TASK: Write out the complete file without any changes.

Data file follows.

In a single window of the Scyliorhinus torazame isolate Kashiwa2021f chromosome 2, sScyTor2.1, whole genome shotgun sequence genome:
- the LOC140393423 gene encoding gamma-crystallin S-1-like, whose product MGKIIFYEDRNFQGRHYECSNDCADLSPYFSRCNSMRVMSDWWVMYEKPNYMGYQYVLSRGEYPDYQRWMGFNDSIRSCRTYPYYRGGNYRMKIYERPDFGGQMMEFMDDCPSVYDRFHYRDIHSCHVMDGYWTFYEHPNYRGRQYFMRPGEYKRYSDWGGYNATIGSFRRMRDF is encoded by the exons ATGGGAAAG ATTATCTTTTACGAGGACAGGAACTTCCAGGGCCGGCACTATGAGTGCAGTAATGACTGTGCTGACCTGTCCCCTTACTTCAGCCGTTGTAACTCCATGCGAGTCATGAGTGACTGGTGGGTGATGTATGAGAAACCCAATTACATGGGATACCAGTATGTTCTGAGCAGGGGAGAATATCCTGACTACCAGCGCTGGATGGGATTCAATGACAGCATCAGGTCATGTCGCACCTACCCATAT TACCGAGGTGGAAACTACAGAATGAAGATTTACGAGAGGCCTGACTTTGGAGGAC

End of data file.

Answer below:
In a single window of the Scyliorhinus torazame isolate Kashiwa2021f chromosome 2, sScyTor2.1, whole genome shotgun sequence genome:
- the LOC140393423 gene encoding gamma-crystallin S-1-like, whose product MGKIIFYEDRNFQGRHYECSNDCADLSPYFSRCNSMRVMSDWWVMYEKPNYMGYQYVLSRGEYPDYQRWMGFNDSIRSCRTYPYYRGGNYRMKIYERPDFGGQMMEFMDDCPSVYDRFHYRDIHSCHVMDGYWTFYEHPNYRGRQYFMRPGEYKRYSDWGGYNATIGSFRRMRDF is encoded by the exons ATGGGAAAG ATTATCTTTTACGAGGACAGGAACTTCCAGGGCCGGCACTATGAGTGCAGTAATGACTGTGCTGACCTGTCCCCTTACTTCAGCCGTTGTAACTCCATGCGAGTCATGAGTGACTGGTGGGTGATGTATGAGAAACCCAATTACATGGGATACCAGTATGTTCTGAGCAGGGGAGAATATCCTGACTACCAGCGCTGGATGGGATTCAATGACAGCATCAGGTCATGTCGCACCTACCCATAT TACCGAGGTGGAAACTACAGAATGAAGATTTACGAGAGGCCTGACTTTGGAGGAC